The American Academy of Pediatrics (AAP) recommends that moms exclusively breastfeed for the first six months. That means no juice, water, milk or solid foods. After six months the AAP recommends continuing to breastfeed, in addition to solids, for at least 12 months, or longer. The World Health Organization even recommends breastfeeding for 2 years.

But, there is no “right” choice here. Some moms exclusively breastfeed. Some only use formula. Some do a combination of the two. And there are even those who pump breast milk so that another caretaker can give the baby a bottle. Ultimately, you’re the parent and it’s up to you what works best for you and your baby.

Here are some pros and cons of breastfeeding. A little “food” for thought:

Now… click here for those pros and cons.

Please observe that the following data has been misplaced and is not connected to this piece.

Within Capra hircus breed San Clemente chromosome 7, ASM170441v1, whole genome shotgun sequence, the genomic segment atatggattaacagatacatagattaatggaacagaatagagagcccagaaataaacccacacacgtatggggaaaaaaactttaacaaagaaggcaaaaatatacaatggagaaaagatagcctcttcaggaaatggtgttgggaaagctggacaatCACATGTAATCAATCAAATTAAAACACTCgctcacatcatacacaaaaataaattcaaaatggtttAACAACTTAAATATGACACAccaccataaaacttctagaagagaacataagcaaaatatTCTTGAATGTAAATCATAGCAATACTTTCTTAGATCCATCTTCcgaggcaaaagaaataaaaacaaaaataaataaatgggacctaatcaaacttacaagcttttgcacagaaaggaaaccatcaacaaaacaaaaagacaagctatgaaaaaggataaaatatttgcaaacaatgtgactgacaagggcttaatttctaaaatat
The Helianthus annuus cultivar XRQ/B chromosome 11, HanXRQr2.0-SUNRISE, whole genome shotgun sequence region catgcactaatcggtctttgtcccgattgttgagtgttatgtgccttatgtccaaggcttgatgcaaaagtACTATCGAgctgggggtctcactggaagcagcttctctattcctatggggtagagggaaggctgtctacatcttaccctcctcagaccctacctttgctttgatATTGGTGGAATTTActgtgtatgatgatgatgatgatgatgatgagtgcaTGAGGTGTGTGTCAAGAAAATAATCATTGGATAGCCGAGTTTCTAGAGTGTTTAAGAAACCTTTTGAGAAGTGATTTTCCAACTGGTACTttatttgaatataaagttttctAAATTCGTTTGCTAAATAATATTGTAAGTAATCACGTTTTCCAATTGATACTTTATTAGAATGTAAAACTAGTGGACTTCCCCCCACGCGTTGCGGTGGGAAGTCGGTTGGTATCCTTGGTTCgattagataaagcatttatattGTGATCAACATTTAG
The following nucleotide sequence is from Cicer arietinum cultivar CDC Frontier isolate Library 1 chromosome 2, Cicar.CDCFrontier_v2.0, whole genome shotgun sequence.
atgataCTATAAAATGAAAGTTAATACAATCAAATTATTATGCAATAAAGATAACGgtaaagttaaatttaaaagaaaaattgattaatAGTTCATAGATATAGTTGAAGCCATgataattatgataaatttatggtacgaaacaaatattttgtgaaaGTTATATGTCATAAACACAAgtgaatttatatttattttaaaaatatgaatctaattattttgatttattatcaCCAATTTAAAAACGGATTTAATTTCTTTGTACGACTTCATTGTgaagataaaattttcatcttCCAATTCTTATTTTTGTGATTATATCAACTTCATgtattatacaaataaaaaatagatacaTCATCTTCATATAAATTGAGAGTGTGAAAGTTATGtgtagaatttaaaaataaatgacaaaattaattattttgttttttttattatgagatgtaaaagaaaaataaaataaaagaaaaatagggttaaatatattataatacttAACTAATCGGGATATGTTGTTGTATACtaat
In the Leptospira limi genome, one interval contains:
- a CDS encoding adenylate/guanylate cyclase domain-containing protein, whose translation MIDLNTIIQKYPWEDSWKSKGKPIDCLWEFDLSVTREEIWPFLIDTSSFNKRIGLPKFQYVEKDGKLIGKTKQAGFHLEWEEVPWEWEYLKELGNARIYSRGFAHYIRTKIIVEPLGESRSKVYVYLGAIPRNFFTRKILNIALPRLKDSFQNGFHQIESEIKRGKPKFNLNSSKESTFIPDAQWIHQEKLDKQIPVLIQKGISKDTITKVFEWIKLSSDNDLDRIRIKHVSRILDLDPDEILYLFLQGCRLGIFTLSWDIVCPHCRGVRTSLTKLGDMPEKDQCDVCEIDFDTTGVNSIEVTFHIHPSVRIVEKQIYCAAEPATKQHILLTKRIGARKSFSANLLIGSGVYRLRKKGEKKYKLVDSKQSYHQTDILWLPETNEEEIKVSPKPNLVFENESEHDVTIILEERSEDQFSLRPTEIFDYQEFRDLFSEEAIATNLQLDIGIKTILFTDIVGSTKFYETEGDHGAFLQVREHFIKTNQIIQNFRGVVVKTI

Importance of Carrying Infants to 40 Weeks

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I remember, when I was pregnant, thinking that once I got to 37 weeks all was safe.  And when one of our kids was born at 38 weeks, and the other at 36 weeks, I really didn’t think much of it at all.  And fortunately, everything was fine.

But new research is showing the risks to babies born in the 37th or even 38th week of pregnancy.  They have a higher risk of dying before their first birthday than babies who are carried full term.  From the New York Times:

Pregnancies lasting at least 37 weeks are regarded as safely full-term, but new research finds that babies born in the 37th or 38th week of pregnancy have a higher risk of dying before their first birthdays than those born after 39 weeks of gestation…